Tag Archives: Sandra Drake

The Rise of the White Creole Zombie

8 Feb

Like Joellyn, I too see England and the other European colonial powers as a zombie makers in the Caribbean, although I think the link Joellyn makes between being a zombie and being colonized goes deeper than just political, economic, and cultural domination.  Through colonialism and the migration of Europeans to the Caribbean, England and France created the  “white creole” – a people that do not fit completely in neither European nor Caribbean society.  We discussed in class the evolving term “creole”, but regardless of which definition Rhys intended, “creole” is still a term used to describe a mixture of cultures, so “white creoles” like Antoinette, her mother, and her father, are a mixture of Europe and the Caribbean with an ambiguous race, culture, and identity.  European are “[r]eal white people, they got gold money” while “old time white people [i.e. white creoles] nothing but white nigger now, and black nigger better than white nigger” (Rhys, 14).

Had the European colonizers not come to the Caribbean, the class of white creoles never would have been created.  But after they were created, these white creole plantation owners (e.g. Alexander Cosway) immediately became dependent on Europe as a market to sell their sugar cash crop.  But when England abolishes slavery in 1833, it transforms these white creoles, dependent on slavery for sugar cane cultivation and processing, into a type of zombie by forcing them to change the life they had known; in the process, the white creoles mentioned in Wide Sargasso Sea are transformed from “real white people” with “gold money” into “white niggers”.  The white creole’s new state of alienation from both Caribbean and English societies resonates with Sandra Drake’s argument that “the zombi’s state is symbolic of alienation on the social as well as the individual level” (199).  So in answer to Joellyn’s question – If Antoinette had refused to be called by a name that is not hers, or if she had refused to travel to England, would she have lost her culture and, in doing so, lost herself? – I think she would have lost her culture and her self because she, and the other white creoles, had already undergone a process of “zombification” through colonialism; the story of Antoinette in Wide Sargasso Sea is therefore a story of England’s zombification of the white creoles in the British colonies in the Caribbean.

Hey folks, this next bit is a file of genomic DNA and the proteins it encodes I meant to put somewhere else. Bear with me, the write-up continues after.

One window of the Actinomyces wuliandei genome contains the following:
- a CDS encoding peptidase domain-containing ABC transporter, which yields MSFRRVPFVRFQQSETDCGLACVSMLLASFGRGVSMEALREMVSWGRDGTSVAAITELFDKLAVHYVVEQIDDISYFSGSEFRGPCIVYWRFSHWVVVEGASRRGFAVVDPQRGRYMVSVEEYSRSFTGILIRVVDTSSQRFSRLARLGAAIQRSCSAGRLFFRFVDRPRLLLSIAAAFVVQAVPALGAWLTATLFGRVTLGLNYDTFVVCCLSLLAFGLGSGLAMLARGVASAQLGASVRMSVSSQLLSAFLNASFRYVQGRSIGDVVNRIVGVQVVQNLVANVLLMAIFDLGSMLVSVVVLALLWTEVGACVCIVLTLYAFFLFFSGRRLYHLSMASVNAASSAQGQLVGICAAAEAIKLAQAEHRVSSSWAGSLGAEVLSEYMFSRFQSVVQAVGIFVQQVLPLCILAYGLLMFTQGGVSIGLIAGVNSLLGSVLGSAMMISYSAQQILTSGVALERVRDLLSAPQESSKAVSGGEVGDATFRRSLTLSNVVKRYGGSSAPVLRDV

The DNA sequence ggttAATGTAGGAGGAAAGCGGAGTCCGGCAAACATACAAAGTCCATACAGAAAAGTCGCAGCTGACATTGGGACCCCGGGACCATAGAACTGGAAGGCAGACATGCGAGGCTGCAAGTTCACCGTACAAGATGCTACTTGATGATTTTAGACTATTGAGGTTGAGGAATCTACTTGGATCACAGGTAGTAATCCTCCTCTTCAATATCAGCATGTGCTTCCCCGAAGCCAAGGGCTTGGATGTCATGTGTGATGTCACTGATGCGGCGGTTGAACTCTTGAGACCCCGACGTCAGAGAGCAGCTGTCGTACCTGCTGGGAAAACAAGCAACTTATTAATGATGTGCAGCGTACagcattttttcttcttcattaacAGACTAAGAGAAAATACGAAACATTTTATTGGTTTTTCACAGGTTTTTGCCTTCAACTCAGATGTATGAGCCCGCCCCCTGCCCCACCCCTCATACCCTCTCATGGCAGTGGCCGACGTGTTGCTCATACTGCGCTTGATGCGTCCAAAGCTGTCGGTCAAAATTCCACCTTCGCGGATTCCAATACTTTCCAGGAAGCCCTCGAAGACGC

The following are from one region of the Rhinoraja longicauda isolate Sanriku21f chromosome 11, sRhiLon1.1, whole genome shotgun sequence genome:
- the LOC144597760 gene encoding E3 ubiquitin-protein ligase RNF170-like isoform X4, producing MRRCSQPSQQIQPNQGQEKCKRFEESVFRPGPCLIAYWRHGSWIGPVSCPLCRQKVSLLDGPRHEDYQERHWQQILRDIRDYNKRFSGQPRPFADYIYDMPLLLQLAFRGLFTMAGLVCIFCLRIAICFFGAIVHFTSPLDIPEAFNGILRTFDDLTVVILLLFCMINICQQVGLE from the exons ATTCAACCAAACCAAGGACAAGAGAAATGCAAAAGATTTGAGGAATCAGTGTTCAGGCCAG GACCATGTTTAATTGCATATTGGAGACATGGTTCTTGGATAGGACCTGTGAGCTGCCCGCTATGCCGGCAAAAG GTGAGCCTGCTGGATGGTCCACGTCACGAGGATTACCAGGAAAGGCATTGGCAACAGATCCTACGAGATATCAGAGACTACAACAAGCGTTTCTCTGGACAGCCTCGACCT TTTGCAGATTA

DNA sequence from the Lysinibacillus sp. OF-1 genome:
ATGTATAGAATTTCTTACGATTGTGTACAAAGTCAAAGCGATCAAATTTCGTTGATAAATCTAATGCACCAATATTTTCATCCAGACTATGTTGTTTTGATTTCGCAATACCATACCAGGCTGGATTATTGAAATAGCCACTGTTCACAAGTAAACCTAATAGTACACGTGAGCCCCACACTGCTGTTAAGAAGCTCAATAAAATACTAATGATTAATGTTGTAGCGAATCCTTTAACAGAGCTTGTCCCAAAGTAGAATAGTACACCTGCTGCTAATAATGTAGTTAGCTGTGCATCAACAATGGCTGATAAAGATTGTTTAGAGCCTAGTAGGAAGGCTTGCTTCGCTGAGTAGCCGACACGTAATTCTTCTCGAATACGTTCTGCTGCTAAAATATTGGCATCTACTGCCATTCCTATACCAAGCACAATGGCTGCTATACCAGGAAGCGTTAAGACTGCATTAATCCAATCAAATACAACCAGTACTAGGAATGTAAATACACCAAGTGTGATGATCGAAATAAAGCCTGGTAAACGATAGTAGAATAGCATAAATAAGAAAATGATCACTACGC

Advertisements

The Colonizer as Zombie-Maker

8 Feb

Sandra Drake makes some really interesting observations regarding Caribbean culture and Antoinette’s “reanimation” at the end of Wide Sargasso Sea. She writes, “Antoinette’s ‘real’ death is not a demented suicide in the flames of Thornfield Hall…Her ‘real’ death is her subjugation by Rochester – by the colonizer – the long slow process of her reduction to the zombi state.” I find this fascinating, the idea that Jean Rhys not only creates an entire story for an admittedly minor but important character in Jane Eyre, but she also recreates her story so that even though she dies, Antoinette is, in fact, reborn. In class on Tuesday, we talked about what Rhys had changed about the original text in order to adapt her own; I think this may be one of the biggest changes, the idea that Antoinette may be better off in death than she was in a life that did not completely belong to her.

Drake also states that the “zombi” state, as it is known in Caribbean culture, is not permanent, but can be reversed. Drake compares being a “zombi” to being colonized – the person or group who is taken over becomes robotic and unemotional because their own culture has been taken away from them. When Antoinette sees her red dress in her prison-like room at Thornfield, then, she is reawakened to the idea that she does not have to live like that – like a prisoner in her own body.

Thinking about zombies in this way is totally different from any other type of zombie I have seen portrayed in movies or on television. The fact that the person who is “zombiefied” can still recognize aspects of his or her old self makes the whole state seem like something that can be prevented. If Antoinette had refused to be called by a name that is not hers, or if she had refused to travel to England, would she have lost her culture and, in doing so, lost herself?